Business And Markets

Road to Competition

Business & Markets Desk
Road to Competition
Road to Competition

Iran’s government has long talked of leaving the actual running of the economy to private businesses. Yet the little steps it has trodden down the path of market economics were halfhearted and gave rise to insignificant results.

The government embarked on privatizing its vast industrial holdings over a decade ago. The stakes it sold, however, ended in quasi-state hands with devastating economic repercussions. The root of the failure lies in a socialist culture within government ranks and a lack of understanding of how market economies work. Not to mention corruption.

Policymakers planned to steer Iran away from the nationalization course as early as 1990, as they were drafting plans for economic development. But lack of coordination evident in fiscal, monetary and foreign exchange policies, along with influences from the Soviet era, halted the plans.

“Socialist and nationalistic ideologies have played a pivotal role in creating protectionist policies in third-world countries,” said economist Mousa Ghaninejad, one of the strongest advocates of market economy in Iran.

“Traces of a line of thinking revolving around a state-run economy can be seen in our country’s Constitution.”

The state started to privatize its holdings around 2003. In the ensuing decade, over 1,000 trillion rials (about $28.7 at market exchange rate) worth of government property was “privatized” under a reinterpretation of Article 44 of the constitution. Of that, only 13% ended up in the hands of private owners, according to Iranian Privatization Organization. Another study by Iran Chamber of Commerce, Industries, Mines and Agriculture, sanctioned by Minister of Roads and Urban Development Abbas Akhoundi, puts the figure at 5%.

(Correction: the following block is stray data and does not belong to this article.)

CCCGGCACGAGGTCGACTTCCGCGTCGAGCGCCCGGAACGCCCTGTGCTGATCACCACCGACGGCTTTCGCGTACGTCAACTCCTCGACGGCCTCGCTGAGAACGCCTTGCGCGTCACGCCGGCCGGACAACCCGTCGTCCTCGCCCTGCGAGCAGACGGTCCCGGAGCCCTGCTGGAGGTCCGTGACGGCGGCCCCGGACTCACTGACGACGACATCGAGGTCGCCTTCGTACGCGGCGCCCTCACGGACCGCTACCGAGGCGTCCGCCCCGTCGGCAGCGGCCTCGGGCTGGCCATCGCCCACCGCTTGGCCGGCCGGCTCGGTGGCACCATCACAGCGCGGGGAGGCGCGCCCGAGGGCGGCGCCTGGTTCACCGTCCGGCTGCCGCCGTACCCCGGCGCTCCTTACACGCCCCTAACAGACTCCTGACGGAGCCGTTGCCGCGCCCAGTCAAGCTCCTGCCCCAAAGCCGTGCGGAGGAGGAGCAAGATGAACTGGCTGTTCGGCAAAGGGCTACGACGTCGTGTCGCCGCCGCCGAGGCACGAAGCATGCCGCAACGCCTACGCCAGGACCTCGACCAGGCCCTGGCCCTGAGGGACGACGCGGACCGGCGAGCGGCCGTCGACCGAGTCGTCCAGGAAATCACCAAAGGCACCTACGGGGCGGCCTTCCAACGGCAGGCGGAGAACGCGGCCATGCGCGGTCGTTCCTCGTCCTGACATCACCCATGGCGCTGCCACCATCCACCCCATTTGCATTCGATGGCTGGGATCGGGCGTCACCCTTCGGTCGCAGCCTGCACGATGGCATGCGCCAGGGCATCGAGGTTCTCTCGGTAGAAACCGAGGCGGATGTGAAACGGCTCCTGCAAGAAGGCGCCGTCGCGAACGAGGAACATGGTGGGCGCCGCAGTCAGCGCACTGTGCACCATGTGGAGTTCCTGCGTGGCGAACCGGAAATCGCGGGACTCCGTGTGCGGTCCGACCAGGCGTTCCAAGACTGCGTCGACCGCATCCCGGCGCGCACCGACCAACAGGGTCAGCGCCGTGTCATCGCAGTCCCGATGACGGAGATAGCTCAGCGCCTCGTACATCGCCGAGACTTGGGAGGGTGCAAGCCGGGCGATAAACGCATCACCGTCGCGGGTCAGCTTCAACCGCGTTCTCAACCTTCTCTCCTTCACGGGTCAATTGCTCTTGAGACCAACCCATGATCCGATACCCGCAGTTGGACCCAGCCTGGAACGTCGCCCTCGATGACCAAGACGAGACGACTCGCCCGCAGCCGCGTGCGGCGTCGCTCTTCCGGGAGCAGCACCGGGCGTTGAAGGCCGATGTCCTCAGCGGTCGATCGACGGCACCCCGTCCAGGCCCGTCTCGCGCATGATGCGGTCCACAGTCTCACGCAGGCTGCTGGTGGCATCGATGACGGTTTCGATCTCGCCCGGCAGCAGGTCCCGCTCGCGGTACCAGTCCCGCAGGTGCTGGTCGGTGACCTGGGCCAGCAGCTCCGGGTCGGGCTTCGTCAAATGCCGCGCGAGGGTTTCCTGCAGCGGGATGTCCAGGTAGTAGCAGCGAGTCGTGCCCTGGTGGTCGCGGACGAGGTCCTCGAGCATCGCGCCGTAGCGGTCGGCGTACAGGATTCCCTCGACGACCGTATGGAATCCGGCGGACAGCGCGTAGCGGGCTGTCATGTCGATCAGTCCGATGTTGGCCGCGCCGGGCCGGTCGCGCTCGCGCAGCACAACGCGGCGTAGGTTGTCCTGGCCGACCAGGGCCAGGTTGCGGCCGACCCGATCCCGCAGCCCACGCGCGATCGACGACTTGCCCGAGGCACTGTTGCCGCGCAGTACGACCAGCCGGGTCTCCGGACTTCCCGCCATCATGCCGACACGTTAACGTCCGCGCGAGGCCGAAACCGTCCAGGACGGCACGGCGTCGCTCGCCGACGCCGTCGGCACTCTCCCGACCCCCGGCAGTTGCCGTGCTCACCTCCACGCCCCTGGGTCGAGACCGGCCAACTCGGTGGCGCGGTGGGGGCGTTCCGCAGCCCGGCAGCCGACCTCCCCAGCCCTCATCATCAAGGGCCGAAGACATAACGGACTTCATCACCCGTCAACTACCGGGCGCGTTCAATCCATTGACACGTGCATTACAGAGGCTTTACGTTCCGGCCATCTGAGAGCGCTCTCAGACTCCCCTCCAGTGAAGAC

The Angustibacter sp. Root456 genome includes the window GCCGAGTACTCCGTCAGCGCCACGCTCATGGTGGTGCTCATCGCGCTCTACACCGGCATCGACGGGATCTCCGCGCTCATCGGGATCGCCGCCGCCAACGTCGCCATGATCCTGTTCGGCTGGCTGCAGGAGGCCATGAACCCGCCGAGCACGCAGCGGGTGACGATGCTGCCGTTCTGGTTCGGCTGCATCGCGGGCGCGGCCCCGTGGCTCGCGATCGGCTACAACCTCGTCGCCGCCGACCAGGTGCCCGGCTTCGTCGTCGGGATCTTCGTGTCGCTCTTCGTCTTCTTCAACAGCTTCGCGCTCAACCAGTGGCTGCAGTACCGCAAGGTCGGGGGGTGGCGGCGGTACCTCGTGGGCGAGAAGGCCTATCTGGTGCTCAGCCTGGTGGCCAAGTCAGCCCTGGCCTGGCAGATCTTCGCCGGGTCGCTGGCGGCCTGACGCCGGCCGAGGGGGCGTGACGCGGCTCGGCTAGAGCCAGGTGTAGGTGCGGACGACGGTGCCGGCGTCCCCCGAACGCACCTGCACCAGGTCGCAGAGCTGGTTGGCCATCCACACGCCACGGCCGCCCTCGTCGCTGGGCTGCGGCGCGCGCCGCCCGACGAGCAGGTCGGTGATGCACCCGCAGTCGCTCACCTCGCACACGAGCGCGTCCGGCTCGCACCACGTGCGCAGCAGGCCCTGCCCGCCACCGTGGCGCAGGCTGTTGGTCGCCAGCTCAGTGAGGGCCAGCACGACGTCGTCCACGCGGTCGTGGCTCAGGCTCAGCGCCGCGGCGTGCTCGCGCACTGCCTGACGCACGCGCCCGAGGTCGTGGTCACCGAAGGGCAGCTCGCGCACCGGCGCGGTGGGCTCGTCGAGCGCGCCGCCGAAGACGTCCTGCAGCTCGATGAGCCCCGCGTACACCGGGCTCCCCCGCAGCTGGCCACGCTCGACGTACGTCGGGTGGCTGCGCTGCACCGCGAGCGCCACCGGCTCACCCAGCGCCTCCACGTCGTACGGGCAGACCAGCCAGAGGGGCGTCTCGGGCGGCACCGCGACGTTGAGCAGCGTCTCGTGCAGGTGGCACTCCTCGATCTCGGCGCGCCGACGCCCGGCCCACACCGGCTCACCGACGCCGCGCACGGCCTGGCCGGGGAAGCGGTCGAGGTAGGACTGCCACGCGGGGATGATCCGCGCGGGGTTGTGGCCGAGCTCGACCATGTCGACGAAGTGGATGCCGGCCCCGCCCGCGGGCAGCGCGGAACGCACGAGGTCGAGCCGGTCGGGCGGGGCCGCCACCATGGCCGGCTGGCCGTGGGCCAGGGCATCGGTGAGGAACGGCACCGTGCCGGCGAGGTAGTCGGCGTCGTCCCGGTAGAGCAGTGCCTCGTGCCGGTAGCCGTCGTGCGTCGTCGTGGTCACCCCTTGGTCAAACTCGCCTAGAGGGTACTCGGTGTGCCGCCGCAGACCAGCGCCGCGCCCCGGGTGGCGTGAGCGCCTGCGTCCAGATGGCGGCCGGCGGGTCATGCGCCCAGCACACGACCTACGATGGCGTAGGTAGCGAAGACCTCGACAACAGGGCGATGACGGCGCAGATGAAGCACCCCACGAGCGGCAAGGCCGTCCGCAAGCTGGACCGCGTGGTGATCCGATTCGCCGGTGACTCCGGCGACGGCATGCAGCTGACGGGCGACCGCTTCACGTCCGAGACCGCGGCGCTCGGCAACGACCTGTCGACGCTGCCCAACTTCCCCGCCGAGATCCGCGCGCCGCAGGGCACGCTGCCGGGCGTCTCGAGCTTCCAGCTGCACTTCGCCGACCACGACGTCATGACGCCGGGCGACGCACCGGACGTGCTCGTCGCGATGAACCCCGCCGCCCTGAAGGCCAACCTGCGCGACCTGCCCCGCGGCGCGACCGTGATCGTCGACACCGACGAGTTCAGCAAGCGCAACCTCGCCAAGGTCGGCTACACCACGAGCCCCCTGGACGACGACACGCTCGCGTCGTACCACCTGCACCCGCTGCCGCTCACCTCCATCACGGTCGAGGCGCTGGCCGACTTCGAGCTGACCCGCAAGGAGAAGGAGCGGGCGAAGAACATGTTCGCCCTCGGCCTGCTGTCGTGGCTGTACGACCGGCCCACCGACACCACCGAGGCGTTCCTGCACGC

“The political hierarchy does not want a strong private sector. It wants large economic organizations and holdings to have public ownership,” said economist Alinaqi Mashayekhi.

So the policies derived from Article 44 were subverted. The quasi-state sector was added to the law, which is absent from the constitution and the civil code. Later, during the execution, the word “privatization” was dropped and “transfer” replaced it.

“Half of the policies were put in place to avoid a monopoly by private owners, giving rise to organizations like the Competition Committee and leaving the door open for the government to meddle in the economy,” said Ghaninejad.

But the real fault lies in misunderstanding the dynamics of a competitive market economy, which can also be seen in Article 44 policies. There are two parts to creating a market economy. The obvious one is ownership, addressed through privatization—though not in the Iranian way.

The second one and also the prerequisite to the other is liberalization, meaning the relaxation of government restrictions and streamlining of regulations to foster and protect fair competition.

Many Iranian politicians think that means lawlessness and fear the government would lose its relevance, while it is the opposite. “Liberalization is actually establishing the rule of law,” said Ghaninejad.

Without laws that back private businesses and the subsidization of the quasi-state sector, the Iranian economy will stagnate and a market economy will remain a bedroom poster for Iranian economists. Even a change in footing will take ages to bear fruit.

“We must know that the private sector is too small to handle the government’s enormous assets and real privatization in these conditions and in the short term is unattainable,” said Mashayekhi.

Moving forward, the quasi-state sector will stay.

“We can build a structure that is more competitive and yet able to work with the current body,” says Hossein Abdoh-Tabrizi, an advisor to the minister of roads and urban development.

The existing realities must be accounted for, he adds on a pragmatic note.

“If we want to stick to principles, we cannot change current conditions,” said Abdoh-Tabrizi.

“Our issue is creating a competitive environment. The companies and holdings controlled by the quasi-state sector must continue in that competitive setting,” said economist Farshad Fatemi.

Ghaninejad believes the quasi-state sector must learn that it cannot hinder its foreign and domestic competitors.

The stakes are too high.

“This concerns national interests. The discourse is not only about government, quasi-state and private sectors. It is about fighting monopolies,” he said.